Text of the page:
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News Tuesday, 15 June, 1999, 07:37 GMT 08:37 UK
Focus shifts to NI peace talks
Ulster Unionist Jim Nicholson is virtually certain to secure the final seat in Belfast as he secured the lion's share of transfers
Flyting the flag in Europe for the UUP, MEP Jim Nicholson with David Trimble
Northern Ireland politicians will return to the business of talks about the devolution of power and arms decommissioning after the Euro elections ended predictably in Belfast.

Prime Minister Tony Blair will be in Belfast on Tuesday to resume talks with party leaders and to refocus their attention on the critical weeks ahead as Drumcree and devolution loom.

As the count unfolded, the contest between Ian Paisley, heading the poll for the fifth successive time, and John Hume was not as close as the previous Euro poll in 1994, when just 154 votes separated the two. This time, Dr Paisley had 2,031 votes to spare over his SDLP rival.

The closest contest of the ballot was between Sinn Fein's Mitchel McLaughlin and Jim Nicholson of the UUP for the third seat - a battle which the unionist candidate eventually won, much to the relief of his leader, David Trimble.

Close for third

The only doubt was whether the Sinn Fein man could outpoll the UUP candidate on first preferences. When Mr Nicholson emerged with 119,507 votes, he was less than 2,000 ahead of his Sinn Fein rival.

But after the votes of the four bottom candidates were added in the second count, he was within 800 votes of the quota of 199,703. When Ian Paisley's surplus was added, it left the result in no doubt. Jim Nicholson was on his way back to Europe as Northern Ireland's third MEP with a third count vote of 184,709.

Even if that had failed, it is likely that sufficient SDLP voters supported the UUP candidate because of his Pro Agreement stance to ensure his election.

Mitchell McLaughlin, pipped for the third Euro seat by Jim Nicholson
Mitchell McLaughlin, pipped for the third Euro seat by Jim Nicholson
Sinn Fein will find comfort in their results South of the border where their Euro election candidates fared well without gaining any seats and where the party made a significant breakthrough in the local elections, securing 20 local government seats.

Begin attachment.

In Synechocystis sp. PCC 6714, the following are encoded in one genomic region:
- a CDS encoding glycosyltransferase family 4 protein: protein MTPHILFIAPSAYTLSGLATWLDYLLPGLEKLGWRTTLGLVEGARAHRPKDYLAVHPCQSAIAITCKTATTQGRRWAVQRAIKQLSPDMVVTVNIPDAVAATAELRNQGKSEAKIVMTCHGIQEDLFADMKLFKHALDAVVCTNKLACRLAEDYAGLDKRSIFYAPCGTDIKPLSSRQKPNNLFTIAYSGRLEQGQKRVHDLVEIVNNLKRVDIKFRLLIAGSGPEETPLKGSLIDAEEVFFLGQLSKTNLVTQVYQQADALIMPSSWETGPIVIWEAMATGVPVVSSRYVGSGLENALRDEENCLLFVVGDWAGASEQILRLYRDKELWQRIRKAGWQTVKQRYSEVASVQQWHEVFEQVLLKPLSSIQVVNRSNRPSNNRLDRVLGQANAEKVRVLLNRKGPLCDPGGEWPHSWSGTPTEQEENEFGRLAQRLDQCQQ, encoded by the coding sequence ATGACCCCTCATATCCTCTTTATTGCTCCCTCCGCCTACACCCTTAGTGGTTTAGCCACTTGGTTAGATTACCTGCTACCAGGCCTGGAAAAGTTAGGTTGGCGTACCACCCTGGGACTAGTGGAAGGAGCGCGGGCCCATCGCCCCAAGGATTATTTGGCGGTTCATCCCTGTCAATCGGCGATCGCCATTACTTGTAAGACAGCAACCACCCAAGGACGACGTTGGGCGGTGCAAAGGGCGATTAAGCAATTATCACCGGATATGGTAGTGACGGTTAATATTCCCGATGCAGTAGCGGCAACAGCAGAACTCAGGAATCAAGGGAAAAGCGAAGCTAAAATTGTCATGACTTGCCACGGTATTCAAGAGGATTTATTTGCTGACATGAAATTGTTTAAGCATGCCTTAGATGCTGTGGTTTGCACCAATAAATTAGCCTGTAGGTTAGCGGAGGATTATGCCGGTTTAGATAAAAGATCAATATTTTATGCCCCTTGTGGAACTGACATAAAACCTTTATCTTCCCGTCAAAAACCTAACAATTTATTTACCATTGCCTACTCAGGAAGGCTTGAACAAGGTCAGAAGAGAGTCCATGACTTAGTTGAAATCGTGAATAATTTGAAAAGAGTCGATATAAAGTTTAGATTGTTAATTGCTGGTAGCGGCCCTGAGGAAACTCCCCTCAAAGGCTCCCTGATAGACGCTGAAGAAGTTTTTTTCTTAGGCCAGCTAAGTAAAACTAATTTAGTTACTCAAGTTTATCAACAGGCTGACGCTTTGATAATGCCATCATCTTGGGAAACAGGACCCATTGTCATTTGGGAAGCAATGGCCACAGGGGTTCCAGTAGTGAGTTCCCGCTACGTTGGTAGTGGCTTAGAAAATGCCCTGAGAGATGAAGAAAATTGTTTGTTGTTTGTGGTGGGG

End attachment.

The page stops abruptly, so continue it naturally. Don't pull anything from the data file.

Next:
Good Friday Agreement

BBC Northern Ireland Political Editor Stephen Grimason believes that the result could put the party in a powerful position after the next General Election in the Irish Republic. "They have a springboard for a possible four seats in the Dail - that could give them the balance of power," he said.

Political analysts are interpreting the NI European vote as a boost for the Good Friday Agreement.

They believe that Dr Paisley's total is a huge personal vote but point out that over 460,000 voters expressed their support for the Good Friday Agreement against approximately 210,000 who signalled their opposition.

The DUP leader does not share this analysis. In his victory address, Dr Paisley said that Tony Blair did not have the support of the "majority of the majority".

"There is a majority of unionist people who will not bow nor bend nor budge in their attitude to this Agreement", he said.

Happy Hume

If Dr Paisley's vote were interpreted as a vote against the agreement, it would show that 60% of the unionist electorate voted against it at this election.

In his election address, John Hume stressed that he was not disappointed though he did not top the poll. He said it was the greatest vote his party ever received in any election.

Alliance Party leader, Sean Neeson fared particularly badly and another big loser is UKUP candidate, Bob McCartney whose tally of first preferences is likely to fall short fell of his 70,000 prediction.

Progressive Unionist Party leader, David Ervine is claiming victory in his personal battle with UKUP leader. The PUP candidate believes he polled approximately 23,000 votes.

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